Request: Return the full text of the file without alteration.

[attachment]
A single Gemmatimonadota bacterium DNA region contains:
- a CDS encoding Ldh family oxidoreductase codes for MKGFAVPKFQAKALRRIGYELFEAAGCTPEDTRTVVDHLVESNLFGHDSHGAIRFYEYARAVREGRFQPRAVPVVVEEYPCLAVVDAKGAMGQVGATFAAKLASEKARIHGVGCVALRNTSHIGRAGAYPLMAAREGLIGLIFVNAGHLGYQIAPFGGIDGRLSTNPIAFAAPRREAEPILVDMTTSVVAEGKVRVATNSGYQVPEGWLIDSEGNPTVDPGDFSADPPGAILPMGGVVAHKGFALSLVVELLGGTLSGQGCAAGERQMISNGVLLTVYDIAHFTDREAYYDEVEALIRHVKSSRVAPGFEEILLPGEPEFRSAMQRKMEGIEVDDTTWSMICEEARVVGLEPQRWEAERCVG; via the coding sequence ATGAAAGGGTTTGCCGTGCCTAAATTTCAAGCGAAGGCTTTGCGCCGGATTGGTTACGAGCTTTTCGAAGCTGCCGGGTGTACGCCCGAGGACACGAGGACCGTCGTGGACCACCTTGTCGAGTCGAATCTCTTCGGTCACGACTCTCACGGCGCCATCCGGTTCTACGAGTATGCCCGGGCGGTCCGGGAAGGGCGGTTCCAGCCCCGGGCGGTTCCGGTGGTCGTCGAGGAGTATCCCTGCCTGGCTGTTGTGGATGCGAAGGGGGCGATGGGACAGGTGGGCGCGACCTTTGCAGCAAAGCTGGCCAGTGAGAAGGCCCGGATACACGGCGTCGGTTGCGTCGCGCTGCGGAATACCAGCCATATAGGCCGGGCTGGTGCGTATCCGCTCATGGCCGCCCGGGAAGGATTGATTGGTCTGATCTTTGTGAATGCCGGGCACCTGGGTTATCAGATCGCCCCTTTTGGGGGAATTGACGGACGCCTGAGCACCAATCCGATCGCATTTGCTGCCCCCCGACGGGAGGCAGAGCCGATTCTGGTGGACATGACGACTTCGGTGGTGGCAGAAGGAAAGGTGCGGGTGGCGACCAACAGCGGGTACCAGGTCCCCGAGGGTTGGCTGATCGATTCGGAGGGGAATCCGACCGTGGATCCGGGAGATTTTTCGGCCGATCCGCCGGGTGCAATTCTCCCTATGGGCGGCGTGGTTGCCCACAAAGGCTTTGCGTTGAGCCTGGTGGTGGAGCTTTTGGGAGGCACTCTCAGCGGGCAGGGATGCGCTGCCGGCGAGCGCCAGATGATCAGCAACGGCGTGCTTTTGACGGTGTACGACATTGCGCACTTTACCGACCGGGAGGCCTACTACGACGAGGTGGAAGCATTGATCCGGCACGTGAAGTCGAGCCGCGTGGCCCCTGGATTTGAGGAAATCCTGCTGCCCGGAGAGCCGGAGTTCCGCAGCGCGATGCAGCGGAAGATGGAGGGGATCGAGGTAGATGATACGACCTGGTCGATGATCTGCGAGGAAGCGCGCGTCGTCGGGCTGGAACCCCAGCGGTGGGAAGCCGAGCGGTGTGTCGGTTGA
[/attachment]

A single Gemmatimonadota bacterium DNA region contains:
- a CDS encoding Ldh family oxidoreductase codes for MKGFAVPKFQAKALRRIGYELFEAAGCTPEDTRTVVDHLVESNLFGHDSHGAIRFYEYARAVREGRFQPRAVPVVVEEYPCLAVVDAKGAMGQVGATFAAKLASEKARIHGVGCVALRNTSHIGRAGAYPLMAAREGLIGLIFVNAGHLGYQIAPFGGIDGRLSTNPIAFAAPRREAEPILVDMTTSVVAEGKVRVATNSGYQVPEGWLIDSEGNPTVDPGDFSADPPGAILPMGGVVAHKGFALSLVVELLGGTLSGQGCAAGERQMISNGVLLTVYDIAHFTDREAYYDEVEALIRHVKSSRVAPGFEEILLPGEPEFRSAMQRKMEGIEVDDTTWSMICEEARVVGLEPQRWEAERCVG; via the coding sequence ATGAAAGGGTTTGCCGTGCCTAAATTTCAAGCGAAGGCTTTGCGCCGGATTGGTTACGAGCTTTTCGAAGCTGCCGGGTGTACGCCCGAGGACACGAGGACCGTCGTGGACCACCTTGTCGAGTCGAATCTCTTCGGTCACGACTCTCACGGCGCCATCCGGTTCTACGAGTATGCCCGGGCGGTCCGGGAAGGGCGGTTCCAGCCCCGGGCGGTTCCGGTGGTCGTCGAGGAGTATCCCTGCCTGGCTGTTGTGGATGCGAAGGGGGCGATGGGACAGGTGGGCGCGACCTTTGCAGCAAAGCTGGCCAGTGAGAAGGCCCGGATACACGGCGTCGGTTGCGTCGCGCTGCGGAATACCAGCCATATAGGCCGGGCTGGTGCGTATCCGCTCATGGCCGCCCGGGAAGGATTGATTGGTCTGATCTTTGTGAATGCCGGGCACCTGGGTTATCAGATCGCCCCTTTTGGGGGAATTGACGGACGCCTGAGCACCAATCCGATCGCATTTGCTGCCCCCCGACGGGAGGCAGAGCCGATTCTGGTGGACATGACGACTTCGGTGGTGGCAGAAGGAAAGGTGCGGGTGGCGACCAACAGCGGGTACCAGGTCCCCGAGGGTTGGCTGATCGATTCGGAGGGGAATCCGACCGTGGATCCGGGAGATTTTTCGGCCGATCCGCCGGGTGCAATTCTCCCTATGGGCGGCGTGGTTGCCCACAAAGGCTTTGCGTTGAGCCTGGTGGTGGAGCTTTTGGGAGGCACTCTCAGCGGGCAGGGATGCGCTGCCGGCGAGCGCCAGATGATCAGCAACGGCGTGCTTTTGACGGTGTACGACATTGCGCACTTTACCGACCGGGAGGCCTACTACGACGAGGTGGAAGCATTGATCCGGCACGTGAAGTCGAGCCGCGTGGCCCCTGGATTTGAGGAAATCCTGCTGCCCGGAGAGCCGGAGTTCCGCAGCGCGATGCAGCGGAAGATGGAGGGGATCGAGGTAGATGATACGACCTGGTCGATGATCTGCGAGGAAGCGCGCGTCGTCGGGCTGGAACCCCAGCGGTGGGAAGCCGAGCGGTGTGTCGGTTGA